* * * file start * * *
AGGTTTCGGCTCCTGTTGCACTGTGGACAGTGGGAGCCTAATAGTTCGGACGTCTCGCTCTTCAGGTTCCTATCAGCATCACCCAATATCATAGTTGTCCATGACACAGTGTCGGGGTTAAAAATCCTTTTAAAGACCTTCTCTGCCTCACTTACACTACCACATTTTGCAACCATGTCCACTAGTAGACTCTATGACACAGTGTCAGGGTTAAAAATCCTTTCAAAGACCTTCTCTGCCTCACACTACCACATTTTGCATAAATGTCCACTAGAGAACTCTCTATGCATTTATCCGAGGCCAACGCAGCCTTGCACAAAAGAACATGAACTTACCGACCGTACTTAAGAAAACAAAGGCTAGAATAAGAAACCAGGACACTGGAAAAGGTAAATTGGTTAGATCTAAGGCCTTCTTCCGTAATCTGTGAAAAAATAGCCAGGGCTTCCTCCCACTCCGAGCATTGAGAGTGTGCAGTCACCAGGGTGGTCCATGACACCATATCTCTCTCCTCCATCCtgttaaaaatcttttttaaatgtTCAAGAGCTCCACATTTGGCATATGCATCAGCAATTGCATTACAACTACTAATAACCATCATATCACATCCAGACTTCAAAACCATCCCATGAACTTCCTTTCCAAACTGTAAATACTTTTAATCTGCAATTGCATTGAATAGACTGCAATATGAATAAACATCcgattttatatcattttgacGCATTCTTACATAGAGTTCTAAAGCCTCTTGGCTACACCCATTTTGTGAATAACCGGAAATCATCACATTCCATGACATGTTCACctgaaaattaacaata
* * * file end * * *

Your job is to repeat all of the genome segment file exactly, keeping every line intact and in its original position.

AGGTTTCGGCTCCTGTTGCACTGTGGACAGTGGGAGCCTAATAGTTCGGACGTCTCGCTCTTCAGGTTCCTATCAGCATCACCCAATATCATAGTTGTCCATGACACAGTGTCGGGGTTAAAAATCCTTTTAAAGACCTTCTCTGCCTCACTTACACTACCACATTTTGCAACCATGTCCACTAGTAGACTCTATGACACAGTGTCAGGGTTAAAAATCCTTTCAAAGACCTTCTCTGCCTCACACTACCACATTTTGCATAAATGTCCACTAGAGAACTCTCTATGCATTTATCCGAGGCCAACGCAGCCTTGCACAAAAGAACATGAACTTACCGACCGTACTTAAGAAAACAAAGGCTAGAATAAGAAACCAGGACACTGGAAAAGGTAAATTGGTTAGATCTAAGGCCTTCTTCCGTAATCTGTGAAAAAATAGCCAGGGCTTCCTCCCACTCCGAGCATTGAGAGTGTGCAGTCACCAGGGTGGTCCATGACACCATATCTCTCTCCTCCATCCtgttaaaaatcttttttaaatgtTCAAGAGCTCCACATTTGGCATATGCATCAGCAATTGCATTACAACTACTAATAACCATCATATCACATCCAGACTTCAAAACCATCCCATGAACTTCCTTTCCAAACTGTAAATACTTTTAATCTGCAATTGCATTGAATAGACTGCAATATGAATAAACATCcgattttatatcattttgacGCATTCTTACATAGAGTTCTAAAGCCTCTTGGCTACACCCATTTTGTGAATAACCGGAAATCATCACATTCCATGACATGTTCACctgaaaattaacaata